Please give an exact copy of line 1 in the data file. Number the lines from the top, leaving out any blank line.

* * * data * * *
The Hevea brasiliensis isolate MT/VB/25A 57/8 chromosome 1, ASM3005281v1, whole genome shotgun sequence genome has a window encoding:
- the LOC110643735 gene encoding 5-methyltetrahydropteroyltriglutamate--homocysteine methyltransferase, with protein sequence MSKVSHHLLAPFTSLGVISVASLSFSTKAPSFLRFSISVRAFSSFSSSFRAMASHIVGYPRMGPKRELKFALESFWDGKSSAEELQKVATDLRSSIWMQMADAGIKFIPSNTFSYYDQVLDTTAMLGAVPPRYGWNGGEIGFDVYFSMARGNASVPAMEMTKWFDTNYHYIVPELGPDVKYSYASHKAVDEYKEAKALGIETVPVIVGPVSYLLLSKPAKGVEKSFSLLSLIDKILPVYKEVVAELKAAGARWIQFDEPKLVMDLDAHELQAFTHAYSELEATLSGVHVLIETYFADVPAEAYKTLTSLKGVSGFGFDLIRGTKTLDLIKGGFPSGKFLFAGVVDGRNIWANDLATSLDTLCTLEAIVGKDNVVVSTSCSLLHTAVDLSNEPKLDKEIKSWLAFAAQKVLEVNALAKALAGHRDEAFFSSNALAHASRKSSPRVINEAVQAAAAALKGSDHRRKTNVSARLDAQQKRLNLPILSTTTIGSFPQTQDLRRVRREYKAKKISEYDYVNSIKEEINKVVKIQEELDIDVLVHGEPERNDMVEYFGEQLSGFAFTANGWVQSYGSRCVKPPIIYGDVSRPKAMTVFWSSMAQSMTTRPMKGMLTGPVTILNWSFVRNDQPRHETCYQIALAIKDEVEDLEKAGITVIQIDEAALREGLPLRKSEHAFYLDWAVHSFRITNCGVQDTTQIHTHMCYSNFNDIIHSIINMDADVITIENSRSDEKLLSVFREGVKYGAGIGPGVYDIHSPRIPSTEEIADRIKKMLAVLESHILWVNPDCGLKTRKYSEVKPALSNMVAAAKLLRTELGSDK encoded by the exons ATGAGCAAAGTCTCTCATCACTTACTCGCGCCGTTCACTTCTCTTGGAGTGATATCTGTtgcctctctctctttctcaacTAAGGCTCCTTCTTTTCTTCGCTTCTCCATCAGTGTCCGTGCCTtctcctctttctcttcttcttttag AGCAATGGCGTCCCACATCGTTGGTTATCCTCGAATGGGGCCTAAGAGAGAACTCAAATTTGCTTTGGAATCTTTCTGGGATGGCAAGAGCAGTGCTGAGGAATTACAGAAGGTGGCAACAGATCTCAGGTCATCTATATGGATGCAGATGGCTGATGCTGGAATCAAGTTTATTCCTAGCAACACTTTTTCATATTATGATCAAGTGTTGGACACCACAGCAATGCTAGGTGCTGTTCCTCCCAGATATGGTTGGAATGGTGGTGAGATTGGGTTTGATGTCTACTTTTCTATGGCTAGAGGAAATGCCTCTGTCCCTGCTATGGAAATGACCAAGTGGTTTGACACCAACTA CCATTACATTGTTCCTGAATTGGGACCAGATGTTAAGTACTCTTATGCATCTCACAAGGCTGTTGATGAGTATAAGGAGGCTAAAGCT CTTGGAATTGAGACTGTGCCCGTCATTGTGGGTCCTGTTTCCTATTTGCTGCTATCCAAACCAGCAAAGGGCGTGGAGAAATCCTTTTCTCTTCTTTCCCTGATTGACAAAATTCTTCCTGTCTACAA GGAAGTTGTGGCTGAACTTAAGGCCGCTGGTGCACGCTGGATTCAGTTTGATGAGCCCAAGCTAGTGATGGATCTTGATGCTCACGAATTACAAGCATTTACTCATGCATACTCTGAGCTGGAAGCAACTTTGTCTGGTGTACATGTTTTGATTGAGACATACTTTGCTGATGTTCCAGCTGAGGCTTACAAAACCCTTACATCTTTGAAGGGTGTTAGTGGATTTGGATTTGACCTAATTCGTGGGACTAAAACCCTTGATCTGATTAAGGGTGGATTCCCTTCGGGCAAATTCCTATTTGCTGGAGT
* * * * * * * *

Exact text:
The Hevea brasiliensis isolate MT/VB/25A 57/8 chromosome 1, ASM3005281v1, whole genome shotgun sequence genome has a window encoding: